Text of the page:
When I attended Kay’s Kamp (Delaware’s pediatric oncology camp) as a summer camp counselor, the campers were an incredible sight: beaming with energy, smiles always at the ready, and resilient in nature. Their beautiful innocence and playful spirits were remarkable in the setting of cancer’s ever-present grip. When I got to treat patients alongside my oncologist Dr. Jonathan Powell, I witnessed how differently cancer affected each of their lives yet how fiercely determined they were to overcome their battles, their resolve to live never in question. And when I rotated on duPont’s Hem/Onc service during my third and fourth years of medical school, I experienced seeing a young boy consumed by neuroblastoma overcome all odds, hearing recently that he is cancer-free and back in school.
Manny says Dr. Jonathan Powell is his greatest inspiration.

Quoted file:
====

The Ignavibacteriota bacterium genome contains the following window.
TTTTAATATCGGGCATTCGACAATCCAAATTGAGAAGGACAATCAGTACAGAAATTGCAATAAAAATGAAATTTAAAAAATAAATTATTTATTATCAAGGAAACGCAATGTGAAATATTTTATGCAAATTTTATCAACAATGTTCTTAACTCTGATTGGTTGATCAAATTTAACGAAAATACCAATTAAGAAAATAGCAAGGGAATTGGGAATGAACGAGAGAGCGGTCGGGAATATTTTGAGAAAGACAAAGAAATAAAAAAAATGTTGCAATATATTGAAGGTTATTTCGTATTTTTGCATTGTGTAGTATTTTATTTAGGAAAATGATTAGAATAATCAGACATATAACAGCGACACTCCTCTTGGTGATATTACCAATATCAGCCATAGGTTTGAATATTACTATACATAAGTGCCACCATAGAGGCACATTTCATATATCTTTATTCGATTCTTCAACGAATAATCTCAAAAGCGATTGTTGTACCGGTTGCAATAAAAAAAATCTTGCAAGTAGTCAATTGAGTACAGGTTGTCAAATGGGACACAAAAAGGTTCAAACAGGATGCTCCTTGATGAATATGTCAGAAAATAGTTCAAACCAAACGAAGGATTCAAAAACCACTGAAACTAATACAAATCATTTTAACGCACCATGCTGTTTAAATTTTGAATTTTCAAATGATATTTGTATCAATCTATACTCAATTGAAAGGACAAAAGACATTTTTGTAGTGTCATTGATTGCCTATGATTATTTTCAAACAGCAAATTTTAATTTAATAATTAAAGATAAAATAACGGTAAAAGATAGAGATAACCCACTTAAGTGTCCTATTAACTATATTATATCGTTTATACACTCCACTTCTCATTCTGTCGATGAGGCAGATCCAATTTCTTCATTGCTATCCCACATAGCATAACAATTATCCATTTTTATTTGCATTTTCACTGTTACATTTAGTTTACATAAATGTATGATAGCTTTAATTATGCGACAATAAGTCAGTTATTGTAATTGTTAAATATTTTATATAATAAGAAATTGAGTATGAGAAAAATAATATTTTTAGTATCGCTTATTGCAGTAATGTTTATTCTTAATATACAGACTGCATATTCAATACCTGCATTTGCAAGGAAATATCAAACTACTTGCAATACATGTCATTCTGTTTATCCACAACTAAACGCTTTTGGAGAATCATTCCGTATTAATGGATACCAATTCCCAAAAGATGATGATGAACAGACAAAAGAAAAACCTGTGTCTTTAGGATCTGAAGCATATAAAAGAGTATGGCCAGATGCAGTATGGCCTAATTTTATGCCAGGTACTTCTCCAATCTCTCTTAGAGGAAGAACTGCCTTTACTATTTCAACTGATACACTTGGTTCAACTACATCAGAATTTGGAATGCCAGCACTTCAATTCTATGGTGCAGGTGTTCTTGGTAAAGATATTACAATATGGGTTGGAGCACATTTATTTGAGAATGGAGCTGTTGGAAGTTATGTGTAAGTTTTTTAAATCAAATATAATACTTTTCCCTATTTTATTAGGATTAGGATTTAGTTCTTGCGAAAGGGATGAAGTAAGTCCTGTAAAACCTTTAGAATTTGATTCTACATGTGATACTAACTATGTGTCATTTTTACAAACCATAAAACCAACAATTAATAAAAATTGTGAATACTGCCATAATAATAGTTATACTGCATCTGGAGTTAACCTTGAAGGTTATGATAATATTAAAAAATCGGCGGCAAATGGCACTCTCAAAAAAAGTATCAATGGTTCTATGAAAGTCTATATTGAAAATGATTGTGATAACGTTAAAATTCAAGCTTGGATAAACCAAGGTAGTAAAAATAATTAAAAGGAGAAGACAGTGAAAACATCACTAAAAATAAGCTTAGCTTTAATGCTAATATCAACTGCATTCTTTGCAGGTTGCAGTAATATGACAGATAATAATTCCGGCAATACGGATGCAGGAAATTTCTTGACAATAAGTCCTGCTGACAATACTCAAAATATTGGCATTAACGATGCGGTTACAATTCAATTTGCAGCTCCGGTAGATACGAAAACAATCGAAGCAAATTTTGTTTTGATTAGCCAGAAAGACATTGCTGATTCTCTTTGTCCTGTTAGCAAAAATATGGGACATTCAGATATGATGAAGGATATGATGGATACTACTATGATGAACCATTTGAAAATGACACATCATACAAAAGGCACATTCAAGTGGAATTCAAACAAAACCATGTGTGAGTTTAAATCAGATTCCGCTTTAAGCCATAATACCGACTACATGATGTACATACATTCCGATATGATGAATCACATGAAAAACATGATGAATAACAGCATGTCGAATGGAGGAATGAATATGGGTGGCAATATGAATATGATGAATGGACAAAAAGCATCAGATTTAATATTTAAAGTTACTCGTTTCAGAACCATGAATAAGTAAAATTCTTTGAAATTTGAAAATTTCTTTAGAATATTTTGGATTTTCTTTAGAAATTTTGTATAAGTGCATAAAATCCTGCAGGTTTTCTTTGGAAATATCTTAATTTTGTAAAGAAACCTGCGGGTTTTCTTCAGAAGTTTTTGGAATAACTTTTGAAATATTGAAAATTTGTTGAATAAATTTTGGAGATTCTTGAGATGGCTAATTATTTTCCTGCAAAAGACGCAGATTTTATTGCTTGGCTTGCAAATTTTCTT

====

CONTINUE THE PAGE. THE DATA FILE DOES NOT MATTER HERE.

Since beginning my mission 10 years ago, these children forever have been and will be my greatest source of inspiration. When I learned in March that I had officially matched for residency at Nemours/Alfred I. duPont Hospital for Children – the very place where my life was saved – I knew it was in large part due to the impact they have had on me. Now as I return to my “second home” and work alongside the very people who saved my life, I vow to all of my patients and their loved ones – past, present, and future – that I will continue to pledge my life to this fight until the reality of childhood cancer is no more.
Manny visited Dr. Powell to share the good news that he’d been accepted to medical school.
“Children with cancer are like candles who accept the possibility that they are in danger of being extinguished by a gust of wind from nowhere and yet, as they flicker and dance to remain alive, their brilliance challenges the darkness and dazzles those of us who watch their light.”